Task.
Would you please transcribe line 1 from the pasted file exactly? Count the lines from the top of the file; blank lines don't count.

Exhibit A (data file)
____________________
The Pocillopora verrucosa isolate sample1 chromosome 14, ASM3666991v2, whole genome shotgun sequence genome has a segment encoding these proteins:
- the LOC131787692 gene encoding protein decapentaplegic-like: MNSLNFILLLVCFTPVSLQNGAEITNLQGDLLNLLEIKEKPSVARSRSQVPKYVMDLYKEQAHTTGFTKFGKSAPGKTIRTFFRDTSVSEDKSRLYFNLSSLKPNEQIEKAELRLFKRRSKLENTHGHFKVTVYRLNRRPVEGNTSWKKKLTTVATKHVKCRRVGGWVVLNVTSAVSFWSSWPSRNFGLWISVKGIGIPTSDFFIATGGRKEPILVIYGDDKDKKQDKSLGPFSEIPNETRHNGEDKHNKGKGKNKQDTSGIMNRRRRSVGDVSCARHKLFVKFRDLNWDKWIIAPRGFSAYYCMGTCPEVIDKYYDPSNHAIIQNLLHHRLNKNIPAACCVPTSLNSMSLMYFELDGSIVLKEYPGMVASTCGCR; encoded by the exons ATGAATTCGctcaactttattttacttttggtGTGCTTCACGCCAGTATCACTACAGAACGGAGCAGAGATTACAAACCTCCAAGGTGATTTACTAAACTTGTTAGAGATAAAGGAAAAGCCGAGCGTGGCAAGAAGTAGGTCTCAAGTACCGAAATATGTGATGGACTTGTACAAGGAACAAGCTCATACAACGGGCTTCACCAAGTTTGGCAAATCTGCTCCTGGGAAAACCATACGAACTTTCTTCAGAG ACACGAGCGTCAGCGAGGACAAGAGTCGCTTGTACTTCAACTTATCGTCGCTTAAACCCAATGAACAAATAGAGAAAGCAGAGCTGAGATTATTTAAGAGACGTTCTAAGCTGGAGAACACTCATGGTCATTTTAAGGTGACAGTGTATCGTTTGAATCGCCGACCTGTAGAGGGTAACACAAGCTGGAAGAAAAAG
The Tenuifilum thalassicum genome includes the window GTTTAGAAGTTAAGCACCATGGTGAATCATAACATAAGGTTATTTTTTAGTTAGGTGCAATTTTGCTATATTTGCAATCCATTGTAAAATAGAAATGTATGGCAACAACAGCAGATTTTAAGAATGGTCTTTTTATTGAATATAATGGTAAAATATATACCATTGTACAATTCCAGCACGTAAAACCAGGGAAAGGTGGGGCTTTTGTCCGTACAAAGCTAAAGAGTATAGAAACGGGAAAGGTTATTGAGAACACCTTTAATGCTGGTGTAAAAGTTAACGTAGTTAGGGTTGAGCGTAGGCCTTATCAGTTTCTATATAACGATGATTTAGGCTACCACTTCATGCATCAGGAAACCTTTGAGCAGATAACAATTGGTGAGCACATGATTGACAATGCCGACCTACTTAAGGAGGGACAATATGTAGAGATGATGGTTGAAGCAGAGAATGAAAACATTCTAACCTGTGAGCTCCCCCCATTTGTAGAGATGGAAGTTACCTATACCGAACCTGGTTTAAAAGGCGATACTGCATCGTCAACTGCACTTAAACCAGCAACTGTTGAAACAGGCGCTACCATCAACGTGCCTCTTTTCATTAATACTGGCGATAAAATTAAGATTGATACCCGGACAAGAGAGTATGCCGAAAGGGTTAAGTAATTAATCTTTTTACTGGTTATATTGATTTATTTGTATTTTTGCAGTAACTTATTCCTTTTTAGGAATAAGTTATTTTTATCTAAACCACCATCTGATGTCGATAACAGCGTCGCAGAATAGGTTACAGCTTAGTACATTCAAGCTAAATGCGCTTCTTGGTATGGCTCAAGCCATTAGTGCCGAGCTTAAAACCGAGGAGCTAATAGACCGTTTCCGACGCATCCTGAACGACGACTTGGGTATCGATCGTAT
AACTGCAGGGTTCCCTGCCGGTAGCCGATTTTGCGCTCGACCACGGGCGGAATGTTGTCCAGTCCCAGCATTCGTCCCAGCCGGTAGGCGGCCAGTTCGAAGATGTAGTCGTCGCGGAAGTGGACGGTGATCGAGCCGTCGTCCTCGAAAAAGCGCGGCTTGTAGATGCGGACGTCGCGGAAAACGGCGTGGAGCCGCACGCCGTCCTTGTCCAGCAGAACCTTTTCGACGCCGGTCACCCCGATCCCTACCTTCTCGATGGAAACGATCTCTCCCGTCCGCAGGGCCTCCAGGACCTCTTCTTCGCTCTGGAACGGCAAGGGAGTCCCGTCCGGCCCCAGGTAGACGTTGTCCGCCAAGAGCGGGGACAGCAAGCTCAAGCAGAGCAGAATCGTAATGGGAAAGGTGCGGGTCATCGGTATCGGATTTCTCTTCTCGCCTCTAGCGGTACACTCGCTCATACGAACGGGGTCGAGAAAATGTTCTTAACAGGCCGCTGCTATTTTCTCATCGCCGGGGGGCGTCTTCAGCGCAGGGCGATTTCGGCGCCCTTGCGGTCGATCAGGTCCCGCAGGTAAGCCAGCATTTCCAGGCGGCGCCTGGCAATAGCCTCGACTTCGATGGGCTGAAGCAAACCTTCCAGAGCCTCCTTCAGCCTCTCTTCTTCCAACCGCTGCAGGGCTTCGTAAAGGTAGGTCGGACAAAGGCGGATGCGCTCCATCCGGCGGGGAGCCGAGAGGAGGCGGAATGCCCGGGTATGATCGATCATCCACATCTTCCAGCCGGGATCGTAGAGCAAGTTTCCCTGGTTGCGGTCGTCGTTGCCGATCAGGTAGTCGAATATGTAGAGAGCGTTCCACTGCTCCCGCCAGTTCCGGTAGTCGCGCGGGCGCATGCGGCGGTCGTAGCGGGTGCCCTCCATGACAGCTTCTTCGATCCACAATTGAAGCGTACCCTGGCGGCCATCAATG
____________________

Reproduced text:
The Pocillopora verrucosa isolate sample1 chromosome 14, ASM3666991v2, whole genome shotgun sequence genome has a segment encoding these proteins: